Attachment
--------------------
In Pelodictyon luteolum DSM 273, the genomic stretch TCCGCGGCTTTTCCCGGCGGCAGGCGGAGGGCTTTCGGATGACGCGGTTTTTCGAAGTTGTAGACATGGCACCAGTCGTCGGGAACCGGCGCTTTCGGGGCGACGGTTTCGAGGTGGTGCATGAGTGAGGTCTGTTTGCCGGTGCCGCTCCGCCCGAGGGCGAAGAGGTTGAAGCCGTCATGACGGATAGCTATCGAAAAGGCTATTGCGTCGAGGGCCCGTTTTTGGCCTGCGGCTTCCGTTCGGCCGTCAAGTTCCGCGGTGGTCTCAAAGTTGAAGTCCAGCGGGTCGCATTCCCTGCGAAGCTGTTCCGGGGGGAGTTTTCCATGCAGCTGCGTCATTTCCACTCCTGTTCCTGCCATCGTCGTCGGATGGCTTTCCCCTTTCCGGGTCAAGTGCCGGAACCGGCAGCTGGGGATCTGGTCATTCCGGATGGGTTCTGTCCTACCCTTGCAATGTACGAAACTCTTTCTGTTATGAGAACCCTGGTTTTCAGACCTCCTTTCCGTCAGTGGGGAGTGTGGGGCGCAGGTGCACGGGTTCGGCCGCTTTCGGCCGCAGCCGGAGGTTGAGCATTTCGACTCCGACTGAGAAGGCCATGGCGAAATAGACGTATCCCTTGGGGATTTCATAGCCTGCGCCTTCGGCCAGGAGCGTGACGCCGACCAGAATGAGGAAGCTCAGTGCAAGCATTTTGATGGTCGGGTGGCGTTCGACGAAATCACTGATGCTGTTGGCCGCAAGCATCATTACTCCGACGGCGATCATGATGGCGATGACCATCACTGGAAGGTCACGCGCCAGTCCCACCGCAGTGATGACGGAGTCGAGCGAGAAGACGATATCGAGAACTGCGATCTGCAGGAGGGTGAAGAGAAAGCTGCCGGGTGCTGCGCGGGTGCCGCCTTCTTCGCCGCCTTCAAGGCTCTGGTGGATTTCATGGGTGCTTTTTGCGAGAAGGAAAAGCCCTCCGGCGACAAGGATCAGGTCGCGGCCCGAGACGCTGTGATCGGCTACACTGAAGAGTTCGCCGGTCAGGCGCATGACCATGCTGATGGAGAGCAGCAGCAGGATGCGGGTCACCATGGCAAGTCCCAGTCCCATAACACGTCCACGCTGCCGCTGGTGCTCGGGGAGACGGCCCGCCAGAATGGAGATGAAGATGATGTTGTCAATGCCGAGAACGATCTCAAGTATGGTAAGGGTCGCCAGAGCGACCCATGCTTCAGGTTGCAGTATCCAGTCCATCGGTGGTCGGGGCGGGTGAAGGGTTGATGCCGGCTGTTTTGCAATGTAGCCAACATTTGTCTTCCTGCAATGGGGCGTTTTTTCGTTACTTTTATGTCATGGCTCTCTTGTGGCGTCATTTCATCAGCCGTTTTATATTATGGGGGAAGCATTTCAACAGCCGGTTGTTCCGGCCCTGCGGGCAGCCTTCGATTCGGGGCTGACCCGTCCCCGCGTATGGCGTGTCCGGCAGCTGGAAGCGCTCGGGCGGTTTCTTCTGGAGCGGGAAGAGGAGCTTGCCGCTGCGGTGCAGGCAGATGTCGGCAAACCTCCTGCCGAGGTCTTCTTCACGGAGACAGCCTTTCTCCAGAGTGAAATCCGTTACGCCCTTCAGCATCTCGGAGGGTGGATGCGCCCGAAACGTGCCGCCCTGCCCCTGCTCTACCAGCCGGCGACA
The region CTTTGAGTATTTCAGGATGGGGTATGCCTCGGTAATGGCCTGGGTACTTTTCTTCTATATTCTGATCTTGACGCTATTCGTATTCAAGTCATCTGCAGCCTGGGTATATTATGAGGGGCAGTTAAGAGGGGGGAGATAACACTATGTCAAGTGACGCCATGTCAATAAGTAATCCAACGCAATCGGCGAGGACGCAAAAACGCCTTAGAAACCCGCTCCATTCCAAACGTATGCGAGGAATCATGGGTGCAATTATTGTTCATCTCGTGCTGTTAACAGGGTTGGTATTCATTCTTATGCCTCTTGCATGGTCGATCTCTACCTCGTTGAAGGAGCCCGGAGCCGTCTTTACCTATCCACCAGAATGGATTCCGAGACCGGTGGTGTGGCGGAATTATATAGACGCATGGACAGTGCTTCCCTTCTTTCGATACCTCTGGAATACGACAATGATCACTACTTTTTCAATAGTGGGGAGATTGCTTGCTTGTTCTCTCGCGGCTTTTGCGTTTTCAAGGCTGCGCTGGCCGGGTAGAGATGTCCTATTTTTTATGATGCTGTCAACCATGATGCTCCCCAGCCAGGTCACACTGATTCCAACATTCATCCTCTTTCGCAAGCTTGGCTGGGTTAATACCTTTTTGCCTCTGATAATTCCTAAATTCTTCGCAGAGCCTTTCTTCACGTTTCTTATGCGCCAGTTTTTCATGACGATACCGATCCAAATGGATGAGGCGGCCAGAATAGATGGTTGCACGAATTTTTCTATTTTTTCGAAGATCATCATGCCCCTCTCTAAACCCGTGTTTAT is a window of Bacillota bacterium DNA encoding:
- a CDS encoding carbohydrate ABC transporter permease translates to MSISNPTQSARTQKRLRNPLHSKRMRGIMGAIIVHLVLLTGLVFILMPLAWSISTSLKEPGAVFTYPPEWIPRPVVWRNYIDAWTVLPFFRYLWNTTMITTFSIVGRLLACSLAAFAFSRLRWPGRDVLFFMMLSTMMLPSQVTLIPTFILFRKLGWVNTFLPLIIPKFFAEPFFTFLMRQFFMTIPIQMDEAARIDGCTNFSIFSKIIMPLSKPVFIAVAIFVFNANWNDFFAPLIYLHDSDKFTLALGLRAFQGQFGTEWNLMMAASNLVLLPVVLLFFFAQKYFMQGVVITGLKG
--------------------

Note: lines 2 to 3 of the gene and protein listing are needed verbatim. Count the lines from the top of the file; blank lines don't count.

The region CTTTGAGTATTTCAGGATGGGGTATGCCTCGGTAATGGCCTGGGTACTTTTCTTCTATATTCTGATCTTGACGCTATTCGTATTCAAGTCATCTGCAGCCTGGGTATATTATGAGGGGCAGTTAAGAGGGGGGAGATAACACTATGTCAAGTGACGCCATGTCAATAAGTAATCCAACGCAATCGGCGAGGACGCAAAAACGCCTTAGAAACCCGCTCCATTCCAAACGTATGCGAGGAATCATGGGTGCAATTATTGTTCATCTCGTGCTGTTAACAGGGTTGGTATTCATTCTTATGCCTCTTGCATGGTCGATCTCTACCTCGTTGAAGGAGCCCGGAGCCGTCTTTACCTATCCACCAGAATGGATTCCGAGACCGGTGGTGTGGCGGAATTATATAGACGCATGGACAGTGCTTCCCTTCTTTCGATACCTCTGGAATACGACAATGATCACTACTTTTTCAATAGTGGGGAGATTGCTTGCTTGTTCTCTCGCGGCTTTTGCGTTTTCAAGGCTGCGCTGGCCGGGTAGAGATGTCCTATTTTTTATGATGCTGTCAACCATGATGCTCCCCAGCCAGGTCACACTGATTCCAACATTCATCCTCTTTCGCAAGCTTGGCTGGGTTAATACCTTTTTGCCTCTGATAATTCCTAAATTCTTCGCAGAGCCTTTCTTCACGTTTCTTATGCGCCAGTTTTTCATGACGATACCGATCCAAATGGATGAGGCGGCCAGAATAGATGGTTGCACGAATTTTTCTATTTTTTCGAAGATCATCATGCCCCTCTCTAAACCCGTGTTTAT is a window of Bacillota bacterium DNA encoding:
- a CDS encoding carbohydrate ABC transporter permease translates to MSISNPTQSARTQKRLRNPLHSKRMRGIMGAIIVHLVLLTGLVFILMPLAWSISTSLKEPGAVFTYPPEWIPRPVVWRNYIDAWTVLPFFRYLWNTTMITTFSIVGRLLACSLAAFAFSRLRWPGRDVLFFMMLSTMMLPSQVTLIPTFILFRKLGWVNTFLPLIIPKFFAEPFFTFLMRQFFMTIPIQMDEAARIDGCTNFSIFSKIIMPLSKPVFIAVAIFVFNANWNDFFAPLIYLHDSDKFTLALGLRAFQGQFGTEWNLMMAASNLVLLPVVLLFFFAQKYFMQGVVITGLKG